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Pride and Prejudice
In fact, Pride and Prejudice was originally entitled First Impressions. However, the novel is not only about first impressions. Although we can find the first impressions about the characters through the first few chapters, this book shows us the effects of those impressions on the individual characters--prejudices of the characters. The story almost evenly describes the defects of Fitzwilliam Darcy who show "pride" at the beginning of the novel; he speaks carelessly and insultingly to Elizabeth Bennet, and George Wickham who deceives others on purpose and conceals his truthless character. Elizabeth misunderstood both of them at first because of her prejudice.
At first I have assumed that the title of this novel alludes clearly to Darcy's "pride" and Elizabeth's "prejudice." I also thought that the novel tells how Darcy and Elizabath overcome their pride and prejudice. However, I realize that this over simplifies the author's purpose. We can certainly see that Elizabeth has "pride" as much as Darcy has. She is proud of her intelligence, comprehension and independence. Actually, Darcy's pride disappears quite a bit early in this novel. By chapter 6, he is starting to change his attitudes towards her. He is humbling himself to be close to her. This shows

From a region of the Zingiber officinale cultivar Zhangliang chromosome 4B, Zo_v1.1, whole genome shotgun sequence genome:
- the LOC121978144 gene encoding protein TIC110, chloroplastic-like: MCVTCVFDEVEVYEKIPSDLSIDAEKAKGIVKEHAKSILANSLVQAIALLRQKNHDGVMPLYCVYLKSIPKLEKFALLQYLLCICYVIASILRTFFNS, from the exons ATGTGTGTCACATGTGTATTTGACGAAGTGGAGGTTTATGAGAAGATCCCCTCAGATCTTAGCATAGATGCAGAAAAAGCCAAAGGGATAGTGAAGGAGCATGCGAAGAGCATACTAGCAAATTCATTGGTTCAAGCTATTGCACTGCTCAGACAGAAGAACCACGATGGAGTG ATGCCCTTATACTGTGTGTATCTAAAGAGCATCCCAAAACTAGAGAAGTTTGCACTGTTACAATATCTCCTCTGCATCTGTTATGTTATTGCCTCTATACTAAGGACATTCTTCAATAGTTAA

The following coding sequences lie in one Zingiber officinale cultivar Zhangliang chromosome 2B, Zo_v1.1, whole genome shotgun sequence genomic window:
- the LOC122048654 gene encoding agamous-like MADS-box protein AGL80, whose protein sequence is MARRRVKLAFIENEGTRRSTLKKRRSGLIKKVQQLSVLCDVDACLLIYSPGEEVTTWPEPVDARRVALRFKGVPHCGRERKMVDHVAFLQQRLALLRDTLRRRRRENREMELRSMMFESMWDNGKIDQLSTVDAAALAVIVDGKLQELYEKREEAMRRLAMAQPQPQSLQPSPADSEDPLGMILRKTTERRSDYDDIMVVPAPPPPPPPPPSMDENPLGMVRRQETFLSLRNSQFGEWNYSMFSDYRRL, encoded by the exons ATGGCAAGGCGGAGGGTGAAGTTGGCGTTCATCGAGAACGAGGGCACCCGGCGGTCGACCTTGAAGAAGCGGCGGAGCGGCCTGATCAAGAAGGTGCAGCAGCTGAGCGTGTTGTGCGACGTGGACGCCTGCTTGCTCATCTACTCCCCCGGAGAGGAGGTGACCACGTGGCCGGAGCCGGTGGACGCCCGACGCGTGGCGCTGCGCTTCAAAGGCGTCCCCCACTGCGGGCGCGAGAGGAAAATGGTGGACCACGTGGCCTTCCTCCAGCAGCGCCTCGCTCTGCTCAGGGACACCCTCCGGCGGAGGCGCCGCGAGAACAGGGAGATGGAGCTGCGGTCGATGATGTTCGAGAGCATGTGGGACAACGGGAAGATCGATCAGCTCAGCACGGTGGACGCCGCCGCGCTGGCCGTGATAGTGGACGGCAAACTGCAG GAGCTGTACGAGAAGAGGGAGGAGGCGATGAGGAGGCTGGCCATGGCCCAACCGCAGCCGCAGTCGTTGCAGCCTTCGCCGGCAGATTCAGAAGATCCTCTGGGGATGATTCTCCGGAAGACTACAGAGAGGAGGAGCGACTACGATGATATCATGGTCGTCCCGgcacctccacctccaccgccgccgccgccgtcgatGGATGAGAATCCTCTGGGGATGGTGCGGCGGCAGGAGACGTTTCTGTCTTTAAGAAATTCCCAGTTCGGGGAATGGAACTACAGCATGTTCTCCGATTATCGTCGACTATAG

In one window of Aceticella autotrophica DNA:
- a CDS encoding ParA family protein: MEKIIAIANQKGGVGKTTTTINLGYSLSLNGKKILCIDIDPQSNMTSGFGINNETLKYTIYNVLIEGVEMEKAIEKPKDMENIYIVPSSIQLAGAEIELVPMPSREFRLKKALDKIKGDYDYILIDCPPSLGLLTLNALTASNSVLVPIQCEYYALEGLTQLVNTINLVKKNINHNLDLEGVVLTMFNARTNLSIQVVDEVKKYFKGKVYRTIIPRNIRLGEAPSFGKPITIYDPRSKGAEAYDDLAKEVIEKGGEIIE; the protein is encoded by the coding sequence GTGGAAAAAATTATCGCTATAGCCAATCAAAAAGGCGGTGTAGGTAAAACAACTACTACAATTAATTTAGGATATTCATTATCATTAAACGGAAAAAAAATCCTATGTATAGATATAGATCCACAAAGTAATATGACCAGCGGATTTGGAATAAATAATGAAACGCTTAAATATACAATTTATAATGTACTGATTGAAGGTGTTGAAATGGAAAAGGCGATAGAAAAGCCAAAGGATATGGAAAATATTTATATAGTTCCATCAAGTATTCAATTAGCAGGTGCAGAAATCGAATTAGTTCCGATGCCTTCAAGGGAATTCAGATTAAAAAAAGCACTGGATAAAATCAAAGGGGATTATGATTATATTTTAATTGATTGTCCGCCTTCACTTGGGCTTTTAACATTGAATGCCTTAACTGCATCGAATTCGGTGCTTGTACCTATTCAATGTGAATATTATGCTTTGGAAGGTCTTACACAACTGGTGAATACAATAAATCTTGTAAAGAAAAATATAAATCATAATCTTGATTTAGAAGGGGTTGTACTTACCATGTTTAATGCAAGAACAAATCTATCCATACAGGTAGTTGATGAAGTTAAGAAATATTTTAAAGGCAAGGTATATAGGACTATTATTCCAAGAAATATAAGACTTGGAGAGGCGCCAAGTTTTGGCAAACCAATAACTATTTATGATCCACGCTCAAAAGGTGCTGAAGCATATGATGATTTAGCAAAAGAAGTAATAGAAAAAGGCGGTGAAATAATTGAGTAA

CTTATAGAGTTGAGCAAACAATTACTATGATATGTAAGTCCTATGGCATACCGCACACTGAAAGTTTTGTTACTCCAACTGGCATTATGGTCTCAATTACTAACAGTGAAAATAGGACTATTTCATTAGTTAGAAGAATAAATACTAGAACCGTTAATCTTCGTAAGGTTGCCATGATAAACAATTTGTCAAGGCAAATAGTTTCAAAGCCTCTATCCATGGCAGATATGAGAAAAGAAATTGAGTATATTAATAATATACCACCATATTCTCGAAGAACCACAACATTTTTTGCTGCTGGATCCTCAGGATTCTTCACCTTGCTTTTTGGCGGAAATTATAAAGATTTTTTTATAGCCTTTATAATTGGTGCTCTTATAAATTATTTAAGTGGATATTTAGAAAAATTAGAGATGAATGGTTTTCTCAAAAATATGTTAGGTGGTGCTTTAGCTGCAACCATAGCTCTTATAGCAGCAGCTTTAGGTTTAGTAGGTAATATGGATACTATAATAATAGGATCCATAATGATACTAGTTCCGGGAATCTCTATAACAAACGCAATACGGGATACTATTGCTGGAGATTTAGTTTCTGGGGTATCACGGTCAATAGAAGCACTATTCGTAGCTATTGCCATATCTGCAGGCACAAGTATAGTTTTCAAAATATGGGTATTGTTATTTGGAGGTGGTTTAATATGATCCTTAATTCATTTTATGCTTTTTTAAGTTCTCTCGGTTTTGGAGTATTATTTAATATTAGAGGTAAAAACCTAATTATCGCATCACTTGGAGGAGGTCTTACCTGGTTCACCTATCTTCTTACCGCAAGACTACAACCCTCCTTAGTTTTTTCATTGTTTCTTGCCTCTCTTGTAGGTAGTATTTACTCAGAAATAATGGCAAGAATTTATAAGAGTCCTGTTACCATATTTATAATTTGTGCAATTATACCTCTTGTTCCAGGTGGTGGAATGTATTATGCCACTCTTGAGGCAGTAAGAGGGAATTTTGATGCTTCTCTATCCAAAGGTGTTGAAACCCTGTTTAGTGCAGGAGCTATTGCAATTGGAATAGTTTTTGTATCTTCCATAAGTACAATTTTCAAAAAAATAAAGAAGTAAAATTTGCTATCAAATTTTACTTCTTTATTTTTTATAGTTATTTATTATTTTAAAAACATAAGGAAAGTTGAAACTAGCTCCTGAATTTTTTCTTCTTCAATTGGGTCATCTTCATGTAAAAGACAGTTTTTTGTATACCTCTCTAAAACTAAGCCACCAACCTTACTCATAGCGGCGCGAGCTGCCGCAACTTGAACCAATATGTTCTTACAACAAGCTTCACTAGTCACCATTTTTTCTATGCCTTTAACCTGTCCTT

Darcy's change: "But no sooner had he made it to clear to himself and his friends that she had hardly a good feature in her face, than he began to find it was rendered uncommonly
intelligent by the beautiful expression of her dark eye" (16 page) "He began to wish to know more of her, and as a step towards conversing with her himself, attended to her conversation with others." From this point, Darcy's prejudice against Elizabeth begins to fade while her prejudice towards him still remains because he refused to dance with her at the ball. Her prejudice spreads throughout the book, and that prejudice is an outcome of her wounded pride.
The main subject of this novel is courtship and marriage. Jane Austen, the author of Pride and Prejudice, shows and indirectly criticizes the 18th century England's rural society and the pride of high class through several people's marriages who are in different social position.
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